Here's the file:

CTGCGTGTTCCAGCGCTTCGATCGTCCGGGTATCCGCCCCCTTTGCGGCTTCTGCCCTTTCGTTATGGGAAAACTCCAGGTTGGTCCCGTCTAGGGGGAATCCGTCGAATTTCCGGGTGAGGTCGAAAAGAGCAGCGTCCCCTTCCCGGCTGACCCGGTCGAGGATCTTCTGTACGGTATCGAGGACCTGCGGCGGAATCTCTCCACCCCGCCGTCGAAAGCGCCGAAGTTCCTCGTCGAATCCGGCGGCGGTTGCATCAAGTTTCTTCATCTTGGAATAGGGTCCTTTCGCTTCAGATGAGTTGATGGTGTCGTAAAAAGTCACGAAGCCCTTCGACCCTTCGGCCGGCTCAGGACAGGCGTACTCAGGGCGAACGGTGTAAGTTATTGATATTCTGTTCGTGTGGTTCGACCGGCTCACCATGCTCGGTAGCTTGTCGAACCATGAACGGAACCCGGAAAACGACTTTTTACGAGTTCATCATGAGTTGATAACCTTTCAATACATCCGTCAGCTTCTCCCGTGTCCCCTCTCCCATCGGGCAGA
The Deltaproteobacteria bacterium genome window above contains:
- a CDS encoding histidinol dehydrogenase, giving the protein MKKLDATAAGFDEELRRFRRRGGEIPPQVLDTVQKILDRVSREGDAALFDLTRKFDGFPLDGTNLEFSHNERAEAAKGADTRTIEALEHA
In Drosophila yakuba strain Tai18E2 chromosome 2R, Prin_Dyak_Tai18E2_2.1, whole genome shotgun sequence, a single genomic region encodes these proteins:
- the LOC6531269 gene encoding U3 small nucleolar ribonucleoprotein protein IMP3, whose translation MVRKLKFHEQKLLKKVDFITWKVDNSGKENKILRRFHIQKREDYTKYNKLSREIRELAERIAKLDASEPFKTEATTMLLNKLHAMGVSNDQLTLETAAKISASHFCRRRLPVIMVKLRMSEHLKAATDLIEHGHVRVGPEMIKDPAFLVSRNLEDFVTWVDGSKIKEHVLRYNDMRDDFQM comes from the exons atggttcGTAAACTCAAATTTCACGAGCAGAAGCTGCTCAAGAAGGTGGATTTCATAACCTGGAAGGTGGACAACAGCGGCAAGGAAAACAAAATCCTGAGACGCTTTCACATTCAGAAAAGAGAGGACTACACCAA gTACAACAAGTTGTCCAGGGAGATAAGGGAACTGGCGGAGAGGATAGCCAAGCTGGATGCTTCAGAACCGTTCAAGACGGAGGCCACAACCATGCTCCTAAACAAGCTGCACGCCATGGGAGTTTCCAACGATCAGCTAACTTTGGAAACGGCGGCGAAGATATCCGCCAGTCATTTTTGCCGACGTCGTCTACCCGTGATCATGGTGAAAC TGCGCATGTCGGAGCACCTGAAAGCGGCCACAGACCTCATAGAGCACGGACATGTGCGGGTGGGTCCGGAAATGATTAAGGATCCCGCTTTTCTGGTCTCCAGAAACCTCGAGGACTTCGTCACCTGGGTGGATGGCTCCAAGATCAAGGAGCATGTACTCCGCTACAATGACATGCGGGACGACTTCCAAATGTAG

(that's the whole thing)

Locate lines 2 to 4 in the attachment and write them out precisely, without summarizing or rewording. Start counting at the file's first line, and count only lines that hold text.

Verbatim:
The Deltaproteobacteria bacterium genome window above contains:
- a CDS encoding histidinol dehydrogenase, giving the protein MKKLDATAAGFDEELRRFRRRGGEIPPQVLDTVQKILDRVSREGDAALFDLTRKFDGFPLDGTNLEFSHNERAEAAKGADTRTIEALEHA
In Drosophila yakuba strain Tai18E2 chromosome 2R, Prin_Dyak_Tai18E2_2.1, whole genome shotgun sequence, a single genomic region encodes these proteins: